Amendment #6  IN FLAMES  Speedy trial, confront witnesses

This one gets eaten up by the Patriot Act and subsequent Military Commissions Acts that permit the Feds to arrest and detain, without court hearing or counsel, anyone it considers to be an enemy combatant. Basically you can be lugging bags of groceries on your way home, turn a corner, and get swept up in a rush of panicked anti-government demonstrators, find yourself hauled off in a paddy wagon, and then sent to a Romanian prison forever because the booking sergeant couldn’t find your wallet or purse and decided you were a non-citizen insurgent. How such laws ever saw the light of day, I can’t imagine. If it doesn’t get fixed, you can kiss this Amendment goodbye.

Amendment #7  SAFE  Civil trial by jury

The seventh Amendment guarantees that you can have a jury hear your lawsuit. It’s one of the only portions of the Bill of Rights that hasn’t been “incorporated” (enforced onto state constitutions), but most localities respect it anyway. In any event, it’s … *yawn* … non-controversial.

Amendment #8  SAFE  No cruel or unusual punishment

This one gets a lot of lively use, lately on whether capital punishment is so nasty it should be banned. The amendment, then, is functional, and many barbaric punishments have long since been prohibited under its authority.

Amendment #9  SAFE  Unenumerated rights retained by the people

Basically, “Just because we didn’t mention a right doesn’t mean you don’t have it.” Your liberties, then, are open-ended, and the government can’t stop you from doing things just because they weren’t thought of when the Constitution was enacted. Examples: contraception, abortion, the right to privacy.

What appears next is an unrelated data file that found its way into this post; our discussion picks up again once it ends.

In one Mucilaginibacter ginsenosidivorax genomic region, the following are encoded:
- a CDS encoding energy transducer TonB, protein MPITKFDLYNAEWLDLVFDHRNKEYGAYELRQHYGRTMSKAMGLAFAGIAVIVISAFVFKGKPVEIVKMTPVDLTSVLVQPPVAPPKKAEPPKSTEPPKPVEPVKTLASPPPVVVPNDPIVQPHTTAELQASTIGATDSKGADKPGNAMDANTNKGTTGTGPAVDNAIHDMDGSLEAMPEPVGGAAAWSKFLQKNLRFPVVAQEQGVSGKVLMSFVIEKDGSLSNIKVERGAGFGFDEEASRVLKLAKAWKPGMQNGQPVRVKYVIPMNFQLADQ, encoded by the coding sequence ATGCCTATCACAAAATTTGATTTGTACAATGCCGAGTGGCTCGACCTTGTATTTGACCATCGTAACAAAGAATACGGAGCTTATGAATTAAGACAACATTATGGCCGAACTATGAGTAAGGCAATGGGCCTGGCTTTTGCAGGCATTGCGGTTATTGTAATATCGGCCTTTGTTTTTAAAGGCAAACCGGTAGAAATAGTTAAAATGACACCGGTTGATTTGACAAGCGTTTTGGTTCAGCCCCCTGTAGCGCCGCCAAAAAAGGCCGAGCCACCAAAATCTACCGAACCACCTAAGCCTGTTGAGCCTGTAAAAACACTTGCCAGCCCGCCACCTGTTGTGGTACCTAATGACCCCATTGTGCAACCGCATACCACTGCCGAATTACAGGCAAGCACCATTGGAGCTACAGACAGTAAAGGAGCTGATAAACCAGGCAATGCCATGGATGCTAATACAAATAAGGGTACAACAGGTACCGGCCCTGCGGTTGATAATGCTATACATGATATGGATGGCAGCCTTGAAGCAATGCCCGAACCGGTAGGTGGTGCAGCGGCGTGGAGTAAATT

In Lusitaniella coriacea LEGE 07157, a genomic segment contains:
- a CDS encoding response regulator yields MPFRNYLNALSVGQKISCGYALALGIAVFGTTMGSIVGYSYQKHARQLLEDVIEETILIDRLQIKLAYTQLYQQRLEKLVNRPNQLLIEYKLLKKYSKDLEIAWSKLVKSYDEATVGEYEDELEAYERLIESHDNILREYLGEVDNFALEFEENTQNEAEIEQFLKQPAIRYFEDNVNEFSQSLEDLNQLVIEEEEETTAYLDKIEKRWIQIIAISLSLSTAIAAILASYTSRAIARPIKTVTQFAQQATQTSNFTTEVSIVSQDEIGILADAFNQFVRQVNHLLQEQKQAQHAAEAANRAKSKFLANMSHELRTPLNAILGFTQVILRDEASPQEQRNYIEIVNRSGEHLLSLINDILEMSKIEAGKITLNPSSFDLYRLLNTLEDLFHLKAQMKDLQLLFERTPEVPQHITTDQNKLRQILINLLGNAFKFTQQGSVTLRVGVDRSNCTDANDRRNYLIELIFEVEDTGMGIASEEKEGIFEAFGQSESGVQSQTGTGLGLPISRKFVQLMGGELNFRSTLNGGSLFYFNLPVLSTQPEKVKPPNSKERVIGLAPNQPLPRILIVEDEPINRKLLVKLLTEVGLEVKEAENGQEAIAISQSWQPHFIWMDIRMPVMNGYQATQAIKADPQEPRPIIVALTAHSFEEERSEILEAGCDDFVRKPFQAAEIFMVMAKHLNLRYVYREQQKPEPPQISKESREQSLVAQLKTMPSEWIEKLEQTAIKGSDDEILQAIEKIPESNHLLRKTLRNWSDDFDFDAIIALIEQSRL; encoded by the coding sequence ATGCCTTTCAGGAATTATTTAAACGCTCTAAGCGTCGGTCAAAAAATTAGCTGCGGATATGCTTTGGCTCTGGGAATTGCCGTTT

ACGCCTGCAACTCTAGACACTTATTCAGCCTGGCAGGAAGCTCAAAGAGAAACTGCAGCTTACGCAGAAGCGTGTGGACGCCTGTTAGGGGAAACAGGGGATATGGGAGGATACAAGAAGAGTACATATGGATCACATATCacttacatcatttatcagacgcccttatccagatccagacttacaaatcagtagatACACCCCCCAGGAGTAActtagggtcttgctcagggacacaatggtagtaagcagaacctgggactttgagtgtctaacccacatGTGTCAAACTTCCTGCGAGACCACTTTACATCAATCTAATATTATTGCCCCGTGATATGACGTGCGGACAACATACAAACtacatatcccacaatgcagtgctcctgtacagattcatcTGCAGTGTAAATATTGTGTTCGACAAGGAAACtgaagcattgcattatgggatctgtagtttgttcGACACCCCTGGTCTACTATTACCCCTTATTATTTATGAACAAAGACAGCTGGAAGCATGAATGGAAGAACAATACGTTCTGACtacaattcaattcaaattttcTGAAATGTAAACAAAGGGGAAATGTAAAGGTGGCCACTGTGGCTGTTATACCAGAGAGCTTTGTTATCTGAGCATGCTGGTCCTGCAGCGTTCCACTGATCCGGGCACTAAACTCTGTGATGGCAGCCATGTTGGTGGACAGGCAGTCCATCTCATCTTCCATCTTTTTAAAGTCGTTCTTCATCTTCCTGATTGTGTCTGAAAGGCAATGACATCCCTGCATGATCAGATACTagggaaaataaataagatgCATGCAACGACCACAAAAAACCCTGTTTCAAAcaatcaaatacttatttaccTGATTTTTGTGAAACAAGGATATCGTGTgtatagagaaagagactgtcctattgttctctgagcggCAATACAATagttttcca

Amendment #10  *SMOKING RUIN*  All other powers retained by the people

This amendment guarantees that powers not listed in the Constitution belong to the states or to you. Unfortunately, it got shot down during the 1930s and 1940s, when a conservative Supreme Court buckled under FDR’s threat to “pack” the bench with extra judges — liberal ones, at that — and the justices decided the president’s friends in Congress could pretty much enact any old laws they wanted. This removed the written limits on the legislature’s power to regulate commerce, as listed in Article I Section 8.

Before then, the United States had to amend the constitution to impose, say, a federal income tax, or to ban alcohol. Afterward, Congress could simply prohibit any drug it didn’t like, or tell a farmer what he could or couldn’t grow, or force you to purchase specific products, such as health insurance under ObamaCare. (Sure, the Court ruled that the penalty for non-compliance is a “tax”, but oh puh-leeze!) Basically the rulings mean that this amendment no longer has force. Decades ago, courts dismissed it as “a truism” that “added nothing” to the Constitution. In other words: Tough luck, suckers.

…Okay, we’ve finished our review of the Bill of Rights. Unlike the old Soviet farce of a Bill, ours is rigorously enforced— er, hold on a second, let me recount… Oh my gosh! Only four amendments are safe? Three are singed? Two are in flames? And one already is a smoking ruin?!?

Oh dear. I suppose my youthful faith in the strength of America’s Bill of Rights was misplaced. But maybe I shouldn’t even say that! After all … they’re listening.

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Posted in: Humor, Politics